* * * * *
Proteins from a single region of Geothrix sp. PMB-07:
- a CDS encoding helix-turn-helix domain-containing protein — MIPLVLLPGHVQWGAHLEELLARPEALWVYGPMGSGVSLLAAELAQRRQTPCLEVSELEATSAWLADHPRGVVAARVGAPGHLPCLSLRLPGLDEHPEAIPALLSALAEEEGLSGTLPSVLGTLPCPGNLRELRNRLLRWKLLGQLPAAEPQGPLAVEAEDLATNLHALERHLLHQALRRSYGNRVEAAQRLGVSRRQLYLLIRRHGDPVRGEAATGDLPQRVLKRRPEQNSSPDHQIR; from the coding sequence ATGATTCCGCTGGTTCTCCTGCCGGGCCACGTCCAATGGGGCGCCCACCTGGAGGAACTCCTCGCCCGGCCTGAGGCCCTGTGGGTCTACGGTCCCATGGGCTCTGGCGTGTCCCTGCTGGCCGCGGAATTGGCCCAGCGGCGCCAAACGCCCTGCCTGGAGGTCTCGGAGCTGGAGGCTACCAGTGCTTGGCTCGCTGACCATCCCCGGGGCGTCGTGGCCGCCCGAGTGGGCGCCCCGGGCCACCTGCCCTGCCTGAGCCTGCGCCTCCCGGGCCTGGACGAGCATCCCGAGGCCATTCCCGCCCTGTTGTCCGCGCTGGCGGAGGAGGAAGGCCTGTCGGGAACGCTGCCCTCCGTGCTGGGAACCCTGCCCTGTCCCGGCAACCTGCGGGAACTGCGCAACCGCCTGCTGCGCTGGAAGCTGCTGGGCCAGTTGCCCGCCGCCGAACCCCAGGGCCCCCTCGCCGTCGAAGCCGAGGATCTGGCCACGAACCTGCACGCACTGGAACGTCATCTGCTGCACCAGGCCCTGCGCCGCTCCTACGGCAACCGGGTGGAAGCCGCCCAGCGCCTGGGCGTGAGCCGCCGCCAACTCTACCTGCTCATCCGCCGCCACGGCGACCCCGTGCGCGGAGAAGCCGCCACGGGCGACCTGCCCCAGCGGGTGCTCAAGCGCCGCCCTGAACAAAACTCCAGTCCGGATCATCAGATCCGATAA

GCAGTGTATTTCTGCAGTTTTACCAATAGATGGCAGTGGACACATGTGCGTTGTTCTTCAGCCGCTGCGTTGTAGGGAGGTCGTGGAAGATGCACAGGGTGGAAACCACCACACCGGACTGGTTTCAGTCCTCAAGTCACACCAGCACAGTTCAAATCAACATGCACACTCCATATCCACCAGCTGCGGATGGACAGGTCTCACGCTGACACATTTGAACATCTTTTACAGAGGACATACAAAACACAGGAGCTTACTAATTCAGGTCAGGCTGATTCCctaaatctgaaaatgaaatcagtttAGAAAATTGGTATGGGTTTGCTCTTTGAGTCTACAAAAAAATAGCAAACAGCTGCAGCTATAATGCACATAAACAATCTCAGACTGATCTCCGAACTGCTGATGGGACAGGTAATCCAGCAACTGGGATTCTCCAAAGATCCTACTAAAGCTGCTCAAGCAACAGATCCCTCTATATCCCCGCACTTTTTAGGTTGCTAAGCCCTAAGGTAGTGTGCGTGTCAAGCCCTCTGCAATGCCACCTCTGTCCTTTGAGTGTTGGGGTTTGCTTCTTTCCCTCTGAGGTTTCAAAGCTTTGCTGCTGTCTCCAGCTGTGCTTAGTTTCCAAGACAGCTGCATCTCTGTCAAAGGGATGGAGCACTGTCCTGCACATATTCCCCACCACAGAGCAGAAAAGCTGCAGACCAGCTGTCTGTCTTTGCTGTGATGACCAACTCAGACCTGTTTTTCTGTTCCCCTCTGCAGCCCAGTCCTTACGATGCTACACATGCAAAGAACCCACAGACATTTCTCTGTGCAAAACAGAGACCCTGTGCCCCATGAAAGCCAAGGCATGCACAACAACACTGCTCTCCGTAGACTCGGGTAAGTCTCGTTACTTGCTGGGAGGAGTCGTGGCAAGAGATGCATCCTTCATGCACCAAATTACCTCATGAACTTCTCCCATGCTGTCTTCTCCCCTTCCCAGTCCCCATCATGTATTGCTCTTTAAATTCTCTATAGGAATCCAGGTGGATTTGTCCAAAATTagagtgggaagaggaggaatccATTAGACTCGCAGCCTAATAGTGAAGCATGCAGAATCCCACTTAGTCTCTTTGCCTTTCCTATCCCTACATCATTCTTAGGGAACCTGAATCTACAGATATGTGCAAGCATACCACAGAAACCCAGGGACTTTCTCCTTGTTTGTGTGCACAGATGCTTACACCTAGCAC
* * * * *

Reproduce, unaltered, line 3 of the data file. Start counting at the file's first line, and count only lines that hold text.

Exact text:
GCAGTGTATTTCTGCAGTTTTACCAATAGATGGCAGTGGACACATGTGCGTTGTTCTTCAGCCGCTGCGTTGTAGGGAGGTCGTGGAAGATGCACAGGGTGGAAACCACCACACCGGACTGGTTTCAGTCCTCAAGTCACACCAGCACAGTTCAAATCAACATGCACACTCCATATCCACCAGCTGCGGATGGACAGGTCTCACGCTGACACATTTGAACATCTTTTACAGAGGACATACAAAACACAGGAGCTTACTAATTCAGGTCAGGCTGATTCCctaaatctgaaaatgaaatcagtttAGAAAATTGGTATGGGTTTGCTCTTTGAGTCTACAAAAAAATAGCAAACAGCTGCAGCTATAATGCACATAAACAATCTCAGACTGATCTCCGAACTGCTGATGGGACAGGTAATCCAGCAACTGGGATTCTCCAAAGATCCTACTAAAGCTGCTCAAGCAACAGATCCCTCTATATCCCCGCACTTTTTAGGTTGCTAAGCCCTAAGGTAGTGTGCGTGTCAAGCCCTCTGCAATGCCACCTCTGTCCTTTGAGTGTTGGGGTTTGCTTCTTTCCCTCTGAGGTTTCAAAGCTTTGCTGCTGTCTCCAGCTGTGCTTAGTTTCCAAGACAGCTGCATCTCTGTCAAAGGGATGGAGCACTGTCCTGCACATATTCCCCACCACAGAGCAGAAAAGCTGCAGACCAGCTGTCTGTCTTTGCTGTGATGACCAACTCAGACCTGTTTTTCTGTTCCCCTCTGCAGCCCAGTCCTTACGATGCTACACATGCAAAGAACCCACAGACATTTCTCTGTGCAAAACAGAGACCCTGTGCCCCATGAAAGCCAAGGCATGCACAACAACACTGCTCTCCGTAGACTCGGGTAAGTCTCGTTACTTGCTGGGAGGAGTCGTGGCAAGAGATGCATCCTTCATGCACCAAATTACCTCATGAACTTCTCCCATGCTGTCTTCTCCCCTTCCCAGTCCCCATCATGTATTGCTCTTTAAATTCTCTATAGGAATCCAGGTGGATTTGTCCAAAATTagagtgggaagaggaggaatccATTAGACTCGCAGCCTAATAGTGAAGCATGCAGAATCCCACTTAGTCTCTTTGCCTTTCCTATCCCTACATCATTCTTAGGGAACCTGAATCTACAGATATGTGCAAGCATACCACAGAAACCCAGGGACTTTCTCCTTGTTTGTGTGCACAGATGCTTACACCTAGCAC